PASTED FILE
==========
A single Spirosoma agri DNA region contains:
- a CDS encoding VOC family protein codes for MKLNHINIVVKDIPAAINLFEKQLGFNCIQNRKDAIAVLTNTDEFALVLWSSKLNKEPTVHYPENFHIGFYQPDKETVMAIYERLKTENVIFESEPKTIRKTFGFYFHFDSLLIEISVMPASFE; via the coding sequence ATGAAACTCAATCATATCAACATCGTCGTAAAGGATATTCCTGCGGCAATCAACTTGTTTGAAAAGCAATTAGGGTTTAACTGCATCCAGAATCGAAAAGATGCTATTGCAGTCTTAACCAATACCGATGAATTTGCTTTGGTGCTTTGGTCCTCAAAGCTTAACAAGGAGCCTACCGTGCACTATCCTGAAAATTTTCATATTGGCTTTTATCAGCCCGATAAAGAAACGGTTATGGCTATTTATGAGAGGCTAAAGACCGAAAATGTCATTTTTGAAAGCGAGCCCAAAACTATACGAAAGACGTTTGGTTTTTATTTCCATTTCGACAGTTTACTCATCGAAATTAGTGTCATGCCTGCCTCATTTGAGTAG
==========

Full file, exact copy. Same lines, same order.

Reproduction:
A single Spirosoma agri DNA region contains:
- a CDS encoding VOC family protein codes for MKLNHINIVVKDIPAAINLFEKQLGFNCIQNRKDAIAVLTNTDEFALVLWSSKLNKEPTVHYPENFHIGFYQPDKETVMAIYERLKTENVIFESEPKTIRKTFGFYFHFDSLLIEISVMPASFE; via the coding sequence ATGAAACTCAATCATATCAACATCGTCGTAAAGGATATTCCTGCGGCAATCAACTTGTTTGAAAAGCAATTAGGGTTTAACTGCATCCAGAATCGAAAAGATGCTATTGCAGTCTTAACCAATACCGATGAATTTGCTTTGGTGCTTTGGTCCTCAAAGCTTAACAAGGAGCCTACCGTGCACTATCCTGAAAATTTTCATATTGGCTTTTATCAGCCCGATAAAGAAACGGTTATGGCTATTTATGAGAGGCTAAAGACCGAAAATGTCATTTTTGAAAGCGAGCCCAAAACTATACGAAAGACGTTTGGTTTTTATTTCCATTTCGACAGTTTACTCATCGAAATTAGTGTCATGCCTGCCTCATTTGAGTAG